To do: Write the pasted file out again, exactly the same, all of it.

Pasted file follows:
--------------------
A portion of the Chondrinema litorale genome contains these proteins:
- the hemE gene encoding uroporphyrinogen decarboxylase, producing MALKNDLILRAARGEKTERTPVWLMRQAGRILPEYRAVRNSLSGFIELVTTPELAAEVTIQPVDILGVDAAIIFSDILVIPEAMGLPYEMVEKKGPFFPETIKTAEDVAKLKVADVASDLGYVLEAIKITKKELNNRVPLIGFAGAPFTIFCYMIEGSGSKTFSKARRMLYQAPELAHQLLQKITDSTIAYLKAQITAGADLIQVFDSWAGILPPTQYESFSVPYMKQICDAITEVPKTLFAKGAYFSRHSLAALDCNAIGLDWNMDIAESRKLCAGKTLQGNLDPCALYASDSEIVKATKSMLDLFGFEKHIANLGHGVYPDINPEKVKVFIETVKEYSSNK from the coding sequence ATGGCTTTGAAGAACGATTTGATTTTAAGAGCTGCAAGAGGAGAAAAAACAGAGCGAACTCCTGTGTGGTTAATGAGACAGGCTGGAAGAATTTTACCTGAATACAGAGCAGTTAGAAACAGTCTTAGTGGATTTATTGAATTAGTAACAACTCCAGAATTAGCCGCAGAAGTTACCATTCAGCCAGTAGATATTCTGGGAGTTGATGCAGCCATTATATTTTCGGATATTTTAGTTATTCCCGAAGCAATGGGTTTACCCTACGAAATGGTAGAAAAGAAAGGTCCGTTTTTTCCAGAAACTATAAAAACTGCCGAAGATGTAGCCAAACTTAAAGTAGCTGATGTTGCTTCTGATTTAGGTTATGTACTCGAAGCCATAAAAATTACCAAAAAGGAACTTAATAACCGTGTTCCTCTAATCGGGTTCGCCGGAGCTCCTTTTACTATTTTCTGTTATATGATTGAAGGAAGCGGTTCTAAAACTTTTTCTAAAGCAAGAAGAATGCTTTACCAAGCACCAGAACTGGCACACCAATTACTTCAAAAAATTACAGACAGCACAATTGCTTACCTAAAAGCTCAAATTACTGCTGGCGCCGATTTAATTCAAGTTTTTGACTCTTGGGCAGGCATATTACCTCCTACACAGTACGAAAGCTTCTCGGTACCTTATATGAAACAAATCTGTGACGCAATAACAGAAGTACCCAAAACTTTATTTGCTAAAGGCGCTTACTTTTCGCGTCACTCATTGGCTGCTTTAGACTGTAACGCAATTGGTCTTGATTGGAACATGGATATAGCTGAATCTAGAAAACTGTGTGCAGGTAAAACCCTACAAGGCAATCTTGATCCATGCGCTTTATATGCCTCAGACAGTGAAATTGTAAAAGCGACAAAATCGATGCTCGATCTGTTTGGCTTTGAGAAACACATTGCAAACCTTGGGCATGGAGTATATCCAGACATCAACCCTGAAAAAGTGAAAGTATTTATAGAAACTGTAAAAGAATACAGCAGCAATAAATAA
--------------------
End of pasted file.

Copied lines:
A portion of the Chondrinema litorale genome contains these proteins:
- the hemE gene encoding uroporphyrinogen decarboxylase, producing MALKNDLILRAARGEKTERTPVWLMRQAGRILPEYRAVRNSLSGFIELVTTPELAAEVTIQPVDILGVDAAIIFSDILVIPEAMGLPYEMVEKKGPFFPETIKTAEDVAKLKVADVASDLGYVLEAIKITKKELNNRVPLIGFAGAPFTIFCYMIEGSGSKTFSKARRMLYQAPELAHQLLQKITDSTIAYLKAQITAGADLIQVFDSWAGILPPTQYESFSVPYMKQICDAITEVPKTLFAKGAYFSRHSLAALDCNAIGLDWNMDIAESRKLCAGKTLQGNLDPCALYASDSEIVKATKSMLDLFGFEKHIANLGHGVYPDINPEKVKVFIETVKEYSSNK from the coding sequence ATGGCTTTGAAGAACGATTTGATTTTAAGAGCTGCAAGAGGAGAAAAAACAGAGCGAACTCCTGTGTGGTTAATGAGACAGGCTGGAAGAATTTTACCTGAATACAGAGCAGTTAGAAACAGTCTTAGTGGATTTATTGAATTAGTAACAACTCCAGAATTAGCCGCAGAAGTTACCATTCAGCCAGTAGATATTCTGGGAGTTGATGCAGCCATTATATTTTCGGATATTTTAGTTATTCCCGAAGCAATGGGTTTACCCTACGAAATGGTAGAAAAGAAAGGTCCGTTTTTTCCAGAAACTATAAAAACTGCCGAAGATGTAGCCAAACTTAAAGTAGCTGATGTTGCTTCTGATTTAGGTTATGTACTCGAAGCCATAAAAATTACCAAAAAGGAACTTAATAACCGTGTTCCTCTAATCGGGTTCGCCGGAGCTCCTTTTACTATTTTCTGTTATATGATTGAAGGAAGCGGTTCTAAAACTTTTTCTAAAGCAAGAAGAATGCTTTACCAAGCACCAGAACTGGCACACCAATTACTTCAAAAAATTACAGACAGCACAATTGCTTACCTAAAAGCTCAAATTACTGCTGGCGCCGATTTAATTCAAGTTTTTGACTCTTGGGCAGGCATATTACCTCCTACACAGTACGAAAGCTTCTCGGTACCTTATATGAAACAAATCTGTGACGCAATAACAGAAGTACCCAAAACTTTATTTGCTAAAGGCGCTTACTTTTCGCGTCACTCATTGGCTGCTTTAGACTGTAACGCAATTGGTCTTGATTGGAACATGGATATAGCTGAATCTAGAAAACTGTGTGCAGGTAAAACCCTACAAGGCAATCTTGATCCATGCGCTTTATATGCCTCAGACAGTGAAATTGTAAAAGCGACAAAATCGATGCTCGATCTGTTTGGCTTTGAGAAACACATTGCAAACCTTGGGCATGGAGTATATCCAGACATCAACCCTGAAAAAGTGAAAGTATTTATAGAAACTGTAAAAGAATACAGCAGCAATAAATAA